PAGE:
There's no doubt that technology is playing an ever-growing role in supply chain management. But which educational institutions are doing the best job of teaching their students to use that technology?
Software Advice, a division of the Gartner research and analysis firm that provides advisory services to software buyers, has published a report analyzing the quality of U.S. universities' supply chain technology education at both the undergraduate and graduate level. This ranking is based on the extent to which the schools emphasize the teaching of technology, software, and quantitative tools used by supply chain professionals, as well as the variety and depth of this coursework. The final list of institutions includes 15 undergraduate and 15 graduate programs.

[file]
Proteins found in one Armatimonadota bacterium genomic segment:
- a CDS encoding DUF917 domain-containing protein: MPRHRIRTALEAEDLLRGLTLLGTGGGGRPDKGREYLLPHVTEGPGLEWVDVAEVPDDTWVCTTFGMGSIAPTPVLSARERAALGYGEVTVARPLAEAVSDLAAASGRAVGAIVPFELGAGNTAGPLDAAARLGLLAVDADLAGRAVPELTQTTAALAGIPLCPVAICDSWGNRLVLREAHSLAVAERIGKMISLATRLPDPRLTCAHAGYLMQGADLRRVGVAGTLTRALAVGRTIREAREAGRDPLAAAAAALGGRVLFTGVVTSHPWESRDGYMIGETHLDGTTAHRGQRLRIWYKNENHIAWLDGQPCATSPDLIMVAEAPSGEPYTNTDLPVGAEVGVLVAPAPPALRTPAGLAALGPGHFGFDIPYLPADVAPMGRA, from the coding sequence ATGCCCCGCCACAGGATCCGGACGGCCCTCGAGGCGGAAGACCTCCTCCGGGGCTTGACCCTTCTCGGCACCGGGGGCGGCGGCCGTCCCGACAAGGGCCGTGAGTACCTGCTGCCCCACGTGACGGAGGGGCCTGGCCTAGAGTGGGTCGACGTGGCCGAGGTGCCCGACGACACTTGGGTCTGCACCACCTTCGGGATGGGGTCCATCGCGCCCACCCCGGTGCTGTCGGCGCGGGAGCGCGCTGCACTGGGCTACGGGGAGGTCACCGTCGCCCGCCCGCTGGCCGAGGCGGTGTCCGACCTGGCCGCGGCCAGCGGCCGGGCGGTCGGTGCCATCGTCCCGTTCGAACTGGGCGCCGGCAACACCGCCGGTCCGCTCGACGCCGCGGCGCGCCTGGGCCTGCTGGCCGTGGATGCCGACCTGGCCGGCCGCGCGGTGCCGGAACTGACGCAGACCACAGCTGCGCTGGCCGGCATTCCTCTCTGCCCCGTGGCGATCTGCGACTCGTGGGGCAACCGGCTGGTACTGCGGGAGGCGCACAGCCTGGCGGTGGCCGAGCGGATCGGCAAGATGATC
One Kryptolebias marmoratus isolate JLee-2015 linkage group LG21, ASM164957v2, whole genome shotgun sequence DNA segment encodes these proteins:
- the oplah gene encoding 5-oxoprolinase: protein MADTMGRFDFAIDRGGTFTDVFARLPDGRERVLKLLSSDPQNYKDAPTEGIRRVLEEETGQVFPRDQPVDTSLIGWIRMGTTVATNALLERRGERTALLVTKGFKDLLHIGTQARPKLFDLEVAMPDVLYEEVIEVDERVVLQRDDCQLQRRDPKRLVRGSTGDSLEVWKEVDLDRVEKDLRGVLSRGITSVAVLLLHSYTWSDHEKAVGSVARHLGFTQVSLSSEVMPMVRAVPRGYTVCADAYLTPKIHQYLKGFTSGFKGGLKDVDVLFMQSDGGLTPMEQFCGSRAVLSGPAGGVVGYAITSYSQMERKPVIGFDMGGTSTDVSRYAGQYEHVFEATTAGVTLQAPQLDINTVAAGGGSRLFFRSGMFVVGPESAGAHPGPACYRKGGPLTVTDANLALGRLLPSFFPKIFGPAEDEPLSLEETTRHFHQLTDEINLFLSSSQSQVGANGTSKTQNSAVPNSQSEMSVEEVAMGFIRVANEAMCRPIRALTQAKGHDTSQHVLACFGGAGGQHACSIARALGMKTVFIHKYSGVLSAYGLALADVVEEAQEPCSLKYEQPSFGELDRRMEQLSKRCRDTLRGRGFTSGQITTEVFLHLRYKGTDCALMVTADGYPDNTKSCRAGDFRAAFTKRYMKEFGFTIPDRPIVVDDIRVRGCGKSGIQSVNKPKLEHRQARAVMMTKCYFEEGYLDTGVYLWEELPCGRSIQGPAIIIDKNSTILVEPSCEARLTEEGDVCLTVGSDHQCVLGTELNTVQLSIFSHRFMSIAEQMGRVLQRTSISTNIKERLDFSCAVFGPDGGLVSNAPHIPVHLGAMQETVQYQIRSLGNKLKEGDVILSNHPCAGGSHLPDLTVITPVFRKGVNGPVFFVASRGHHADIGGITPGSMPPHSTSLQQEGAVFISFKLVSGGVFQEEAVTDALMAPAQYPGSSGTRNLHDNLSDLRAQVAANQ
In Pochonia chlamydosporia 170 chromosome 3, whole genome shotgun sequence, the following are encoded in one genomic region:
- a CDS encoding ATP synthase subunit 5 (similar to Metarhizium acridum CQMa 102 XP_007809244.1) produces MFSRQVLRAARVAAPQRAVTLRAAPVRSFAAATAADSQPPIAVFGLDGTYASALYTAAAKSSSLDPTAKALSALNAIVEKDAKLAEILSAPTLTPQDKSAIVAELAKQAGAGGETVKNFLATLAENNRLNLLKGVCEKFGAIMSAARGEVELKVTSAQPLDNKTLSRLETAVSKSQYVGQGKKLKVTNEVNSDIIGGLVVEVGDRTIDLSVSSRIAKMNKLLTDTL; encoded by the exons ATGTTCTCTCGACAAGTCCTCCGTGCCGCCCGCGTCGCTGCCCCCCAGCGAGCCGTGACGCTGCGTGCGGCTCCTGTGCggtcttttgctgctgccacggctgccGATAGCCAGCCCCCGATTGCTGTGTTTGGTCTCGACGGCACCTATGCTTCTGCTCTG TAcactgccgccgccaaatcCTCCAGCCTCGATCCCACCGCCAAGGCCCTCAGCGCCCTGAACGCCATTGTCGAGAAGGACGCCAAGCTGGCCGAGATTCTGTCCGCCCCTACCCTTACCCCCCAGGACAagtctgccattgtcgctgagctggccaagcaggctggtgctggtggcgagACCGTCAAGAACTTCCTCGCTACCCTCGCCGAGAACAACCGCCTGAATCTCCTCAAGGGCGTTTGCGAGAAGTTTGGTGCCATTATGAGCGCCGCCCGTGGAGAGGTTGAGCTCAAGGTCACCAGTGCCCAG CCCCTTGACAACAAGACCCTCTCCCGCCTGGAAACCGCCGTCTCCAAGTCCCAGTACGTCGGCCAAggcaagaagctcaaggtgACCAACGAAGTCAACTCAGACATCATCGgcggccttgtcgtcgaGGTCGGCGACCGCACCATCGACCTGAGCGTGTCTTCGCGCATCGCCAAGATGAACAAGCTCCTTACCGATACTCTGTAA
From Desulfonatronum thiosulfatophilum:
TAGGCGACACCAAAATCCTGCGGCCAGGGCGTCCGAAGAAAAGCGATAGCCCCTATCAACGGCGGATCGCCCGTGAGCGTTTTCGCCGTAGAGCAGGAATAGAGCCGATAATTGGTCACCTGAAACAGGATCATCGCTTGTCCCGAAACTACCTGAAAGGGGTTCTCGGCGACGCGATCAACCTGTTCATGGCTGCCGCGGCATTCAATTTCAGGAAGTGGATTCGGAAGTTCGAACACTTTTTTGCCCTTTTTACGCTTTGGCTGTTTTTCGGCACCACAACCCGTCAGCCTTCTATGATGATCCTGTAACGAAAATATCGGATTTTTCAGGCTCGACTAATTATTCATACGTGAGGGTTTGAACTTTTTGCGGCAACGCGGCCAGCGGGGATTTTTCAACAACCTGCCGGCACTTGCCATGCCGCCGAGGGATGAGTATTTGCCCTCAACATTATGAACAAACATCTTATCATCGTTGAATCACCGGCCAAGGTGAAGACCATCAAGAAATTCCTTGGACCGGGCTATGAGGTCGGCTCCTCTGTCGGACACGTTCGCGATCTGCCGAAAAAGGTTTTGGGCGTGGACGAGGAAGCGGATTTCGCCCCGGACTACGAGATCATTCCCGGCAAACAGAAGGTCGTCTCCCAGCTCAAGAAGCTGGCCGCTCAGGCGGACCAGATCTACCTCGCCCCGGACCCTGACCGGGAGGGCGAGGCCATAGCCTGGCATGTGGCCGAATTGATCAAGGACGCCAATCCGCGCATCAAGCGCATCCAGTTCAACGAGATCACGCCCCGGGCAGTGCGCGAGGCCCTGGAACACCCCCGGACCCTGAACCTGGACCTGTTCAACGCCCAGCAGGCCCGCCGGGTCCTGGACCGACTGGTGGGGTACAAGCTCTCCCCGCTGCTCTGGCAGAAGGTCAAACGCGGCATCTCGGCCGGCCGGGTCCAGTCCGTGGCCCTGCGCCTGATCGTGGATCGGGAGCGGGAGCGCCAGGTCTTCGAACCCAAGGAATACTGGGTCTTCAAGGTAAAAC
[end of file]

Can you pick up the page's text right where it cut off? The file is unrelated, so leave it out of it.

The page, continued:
Pennsylvania State University, which has long had an extensive logistics and supply chain management program, ranks first for undergraduate education, while the lesser-known University of Western Michigan ranks second, due in large part to its requirement that undergrad supply chain students learn how to use such tools as enterprise resource planning (ERP), manufacturing resource planning (MRP), and geographic information systems (GIS), among others. University of North Texas, Georgia Institute of Technology, and University of Tennessee ranked third, fourth, and fifth, respectively.
At the graduate level, the top two schools are University of Wisconsin and University of Michigan—Ann Arbor. Next came Ohio State University, Pennsylvania State University, and Massachusetts Institute of Technology, in third through fifth place.
The entire report, including rankings for all of the schools and the reasoning behind them, is available here.